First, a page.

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Orange Pi Development Boards

Posted: Mon Dec 22, 2014 8:17 am
by fruitoftheloom
""After Raspberry Pi, Waxberry Pi, and Banana Pi boards, here come another fruit-named board with Orange Pi. There are actually three models, with Orange Pi and Orange Pi mini based on Allwinner A20, and Orange Pi Plus powered by a quad core Allwinner A31s processor.""

http://www.cnx-software.com/2014/12/22/orange-pi-board

Re: Orange Pi Development Boards

Posted: Mon Dec 22, 2014 9:14 am
by jamesh
Whilst I have no problem with people making boards like this - the more the merrier, what really gets my goat is the continual copying of the Raspberry Pi name format. There is some recourse to trademark infringement, but that's like playing whack-a-mole, but wouldn't it be nice if these producers could think up their own names rather than relying on the Raspberry Pi goodwill?

Re: Orange Pi Development Boards

Posted: Mon Dec 22, 2014 9:36 am
by fruitoftheloom
jamesh wrote:Whilst I have no problem with people making boards like this - the more the merrier, what really gets my goat is the continual copying of the Raspberry Pi name format. There is some recourse to trademark infringement, but that's like playing whack-a-mole, but wouldn't it be nice if these producers could think up their own names rather than relying on the Raspberry Pi goodwill?
These Chinese Manufacturers will in a few years be a distant memory.

They are just churning out products a cheap as possible, no long term goals

Yes Copyright is a fraught game to play but as proved over the last 3 years the original is still the best.

Nice to have choice but even better to have community support, I take community support as first priority every time ;)

Re: Orange Pi Development Boards

Posted: Mon Dec 22, 2014 10:20 am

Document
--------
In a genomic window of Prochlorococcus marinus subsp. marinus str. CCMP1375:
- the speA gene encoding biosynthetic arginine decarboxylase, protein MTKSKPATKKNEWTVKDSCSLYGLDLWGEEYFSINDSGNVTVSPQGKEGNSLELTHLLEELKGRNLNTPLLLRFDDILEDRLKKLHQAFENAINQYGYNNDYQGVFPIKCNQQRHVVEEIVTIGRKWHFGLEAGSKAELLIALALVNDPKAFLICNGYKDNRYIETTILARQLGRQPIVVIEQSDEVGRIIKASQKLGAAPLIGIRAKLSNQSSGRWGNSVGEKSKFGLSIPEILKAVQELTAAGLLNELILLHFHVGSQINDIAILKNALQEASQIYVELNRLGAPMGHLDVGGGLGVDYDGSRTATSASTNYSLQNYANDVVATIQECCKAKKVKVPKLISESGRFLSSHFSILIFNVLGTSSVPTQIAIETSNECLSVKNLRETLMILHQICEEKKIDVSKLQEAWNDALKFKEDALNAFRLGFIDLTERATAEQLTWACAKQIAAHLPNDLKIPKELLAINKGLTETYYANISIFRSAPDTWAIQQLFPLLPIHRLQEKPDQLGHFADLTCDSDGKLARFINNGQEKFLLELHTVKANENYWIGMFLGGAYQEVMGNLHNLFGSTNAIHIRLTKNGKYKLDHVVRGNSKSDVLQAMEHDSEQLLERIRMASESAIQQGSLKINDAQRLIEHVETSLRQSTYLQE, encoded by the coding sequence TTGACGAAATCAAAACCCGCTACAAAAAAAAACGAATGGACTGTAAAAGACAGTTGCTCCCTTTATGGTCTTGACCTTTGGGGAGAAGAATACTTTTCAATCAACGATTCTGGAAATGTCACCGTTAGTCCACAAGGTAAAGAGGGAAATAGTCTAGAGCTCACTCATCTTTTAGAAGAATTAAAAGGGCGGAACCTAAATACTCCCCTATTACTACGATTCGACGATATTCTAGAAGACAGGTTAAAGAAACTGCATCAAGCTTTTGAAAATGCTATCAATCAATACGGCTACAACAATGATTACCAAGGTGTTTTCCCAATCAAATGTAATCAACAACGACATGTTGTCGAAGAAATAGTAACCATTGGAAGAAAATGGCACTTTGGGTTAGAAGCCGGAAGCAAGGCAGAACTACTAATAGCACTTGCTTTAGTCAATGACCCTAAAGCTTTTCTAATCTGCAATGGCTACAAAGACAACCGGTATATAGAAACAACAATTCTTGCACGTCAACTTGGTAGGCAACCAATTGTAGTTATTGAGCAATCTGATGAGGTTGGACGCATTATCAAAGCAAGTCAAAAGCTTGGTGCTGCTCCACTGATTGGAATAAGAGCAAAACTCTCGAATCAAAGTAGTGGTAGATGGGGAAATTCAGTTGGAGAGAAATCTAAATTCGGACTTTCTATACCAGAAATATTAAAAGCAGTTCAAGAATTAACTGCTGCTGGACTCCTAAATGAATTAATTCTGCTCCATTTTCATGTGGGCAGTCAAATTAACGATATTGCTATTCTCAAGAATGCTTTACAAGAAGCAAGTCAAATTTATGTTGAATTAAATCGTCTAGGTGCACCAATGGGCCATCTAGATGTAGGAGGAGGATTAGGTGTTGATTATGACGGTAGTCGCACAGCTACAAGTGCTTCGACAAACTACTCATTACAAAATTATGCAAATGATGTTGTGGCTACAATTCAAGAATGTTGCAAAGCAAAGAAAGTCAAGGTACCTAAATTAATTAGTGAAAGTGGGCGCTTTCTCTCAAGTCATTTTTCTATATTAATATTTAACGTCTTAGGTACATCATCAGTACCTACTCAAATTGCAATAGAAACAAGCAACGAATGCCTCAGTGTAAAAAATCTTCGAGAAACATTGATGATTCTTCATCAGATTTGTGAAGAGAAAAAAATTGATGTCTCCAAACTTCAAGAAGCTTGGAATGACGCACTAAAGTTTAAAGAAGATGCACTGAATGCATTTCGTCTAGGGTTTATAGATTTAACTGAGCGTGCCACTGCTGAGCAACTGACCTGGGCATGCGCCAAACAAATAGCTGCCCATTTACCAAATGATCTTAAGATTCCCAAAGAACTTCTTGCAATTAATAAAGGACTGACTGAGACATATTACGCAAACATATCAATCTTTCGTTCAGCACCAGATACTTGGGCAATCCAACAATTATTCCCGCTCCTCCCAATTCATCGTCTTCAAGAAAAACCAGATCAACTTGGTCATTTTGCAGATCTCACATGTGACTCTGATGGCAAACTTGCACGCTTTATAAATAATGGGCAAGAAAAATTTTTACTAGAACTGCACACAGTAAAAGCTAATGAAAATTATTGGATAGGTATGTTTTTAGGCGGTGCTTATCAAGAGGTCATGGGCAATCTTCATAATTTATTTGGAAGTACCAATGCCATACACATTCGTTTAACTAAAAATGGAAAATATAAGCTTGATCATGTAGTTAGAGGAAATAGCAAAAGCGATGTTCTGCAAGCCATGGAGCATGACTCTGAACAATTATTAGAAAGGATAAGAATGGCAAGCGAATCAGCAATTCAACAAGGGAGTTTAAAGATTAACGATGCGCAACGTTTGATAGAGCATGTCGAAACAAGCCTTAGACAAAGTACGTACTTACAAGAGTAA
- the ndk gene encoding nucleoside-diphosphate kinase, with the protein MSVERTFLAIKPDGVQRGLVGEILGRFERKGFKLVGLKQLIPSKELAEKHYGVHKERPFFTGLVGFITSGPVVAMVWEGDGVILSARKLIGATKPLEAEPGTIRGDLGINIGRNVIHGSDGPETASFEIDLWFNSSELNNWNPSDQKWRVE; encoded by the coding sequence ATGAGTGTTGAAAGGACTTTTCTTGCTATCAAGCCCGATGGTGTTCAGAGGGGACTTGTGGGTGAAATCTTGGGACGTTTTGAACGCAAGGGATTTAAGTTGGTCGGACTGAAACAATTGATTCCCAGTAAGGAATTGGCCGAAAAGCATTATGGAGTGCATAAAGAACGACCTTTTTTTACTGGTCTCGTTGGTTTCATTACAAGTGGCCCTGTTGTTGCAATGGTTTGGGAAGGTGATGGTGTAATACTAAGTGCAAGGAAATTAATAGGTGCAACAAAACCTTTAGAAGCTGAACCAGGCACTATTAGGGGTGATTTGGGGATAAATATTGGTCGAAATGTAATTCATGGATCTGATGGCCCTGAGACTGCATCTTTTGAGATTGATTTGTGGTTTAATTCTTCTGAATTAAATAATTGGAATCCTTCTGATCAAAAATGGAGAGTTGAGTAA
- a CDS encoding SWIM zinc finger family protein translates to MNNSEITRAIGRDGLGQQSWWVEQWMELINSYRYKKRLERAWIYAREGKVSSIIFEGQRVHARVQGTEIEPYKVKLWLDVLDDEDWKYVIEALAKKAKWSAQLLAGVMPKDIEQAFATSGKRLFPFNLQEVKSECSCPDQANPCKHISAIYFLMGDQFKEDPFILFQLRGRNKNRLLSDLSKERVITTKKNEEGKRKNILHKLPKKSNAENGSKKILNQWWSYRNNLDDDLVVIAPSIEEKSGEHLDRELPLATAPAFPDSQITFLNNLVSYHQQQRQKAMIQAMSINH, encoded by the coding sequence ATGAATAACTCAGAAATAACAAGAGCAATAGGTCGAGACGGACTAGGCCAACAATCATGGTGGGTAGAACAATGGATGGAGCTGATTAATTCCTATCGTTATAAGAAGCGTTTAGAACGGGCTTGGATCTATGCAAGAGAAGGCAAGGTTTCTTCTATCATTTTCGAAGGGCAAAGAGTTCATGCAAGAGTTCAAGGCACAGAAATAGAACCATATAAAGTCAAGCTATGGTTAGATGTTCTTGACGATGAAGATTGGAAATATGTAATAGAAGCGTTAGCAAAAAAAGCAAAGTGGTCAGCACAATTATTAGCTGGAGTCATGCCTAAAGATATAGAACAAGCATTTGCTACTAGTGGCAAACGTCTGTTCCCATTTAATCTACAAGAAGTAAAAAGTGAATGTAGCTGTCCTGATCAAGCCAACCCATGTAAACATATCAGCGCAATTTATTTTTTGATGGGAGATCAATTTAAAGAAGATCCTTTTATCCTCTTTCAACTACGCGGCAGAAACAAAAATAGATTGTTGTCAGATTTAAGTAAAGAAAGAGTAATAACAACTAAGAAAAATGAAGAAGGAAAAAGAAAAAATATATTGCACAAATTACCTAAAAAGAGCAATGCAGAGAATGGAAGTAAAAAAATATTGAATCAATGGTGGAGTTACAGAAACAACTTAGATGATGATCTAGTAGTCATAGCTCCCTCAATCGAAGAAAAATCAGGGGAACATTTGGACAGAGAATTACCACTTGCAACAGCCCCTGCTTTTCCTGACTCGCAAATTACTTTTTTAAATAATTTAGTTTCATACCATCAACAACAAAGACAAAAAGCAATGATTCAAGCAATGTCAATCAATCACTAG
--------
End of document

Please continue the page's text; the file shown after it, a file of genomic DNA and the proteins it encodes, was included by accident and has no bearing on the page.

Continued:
by jamesh
fruitoftheloom wrote:
jamesh wrote:Whilst I have no problem with people making boards like this - the more the merrier, what really gets my goat is the continual copying of the Raspberry Pi name format. There is some recourse to trademark infringement, but that's like playing whack-a-mole, but wouldn't it be nice if these producers could think up their own names rather than relying on the Raspberry Pi goodwill?
These Chinese Manufacturers will in a few years be a distant memory.

They are just churning out products a cheap as possible, no long term goals

Yes Copyright is a fraught game to play but as proved over the last 3 years the original is still the best.

Nice to have choice but even better to have community support, I take community support as first priority every time ;)
Me too. I guess that why they try these similar names - to hang on the coat tails to get some level of support which would otherwise be likely non-existent.

Re: Orange Pi Development Boards

Posted: Mon Dec 22, 2014 10:34 am
by drgeoff
Will anyone dare to try 'Apple Pi'? :)

Re: Orange Pi Development Boards

Posted: Mon Dec 22, 2014 10:42 am
by DougieLawson
drgeoff wrote:Will anyone dare to try 'Apple Pi'? :)
The Chinese will, they don't even pay lip-service to copyrights, patents and trademarks.

Re: Orange Pi Development Boards

Posted: Mon Dec 22, 2014 12:47 pm
by gkreidl
What the hell is an "open-source" computer?
It’s an open-source single-board computer.
(from orangepi.org)

Re: Orange Pi Development Boards

Posted: Mon Dec 22, 2014 12:52 pm
by jamesh
gkreidl wrote:What the hell is an "open-source" computer?
It’s an open-source single-board computer.
(from orangepi.org)
A waste of time to the huge majority of people.

Re: Orange Pi Development Boards

Posted: Mon Dec 22, 2014 6:03 pm
by W. H. Heydt
If a test to see if these work at all adequately...it's someone elses turn.

Just from what is in this thread so far, these sound more like clones of the Cubieboards than clones of the Pi. While Raspbian may well run on them, the firmware blob will not. (A10 and A20 use the Mali 400 GPU. I'd have to look up the A31 to find out what it uses.)

Edit to add...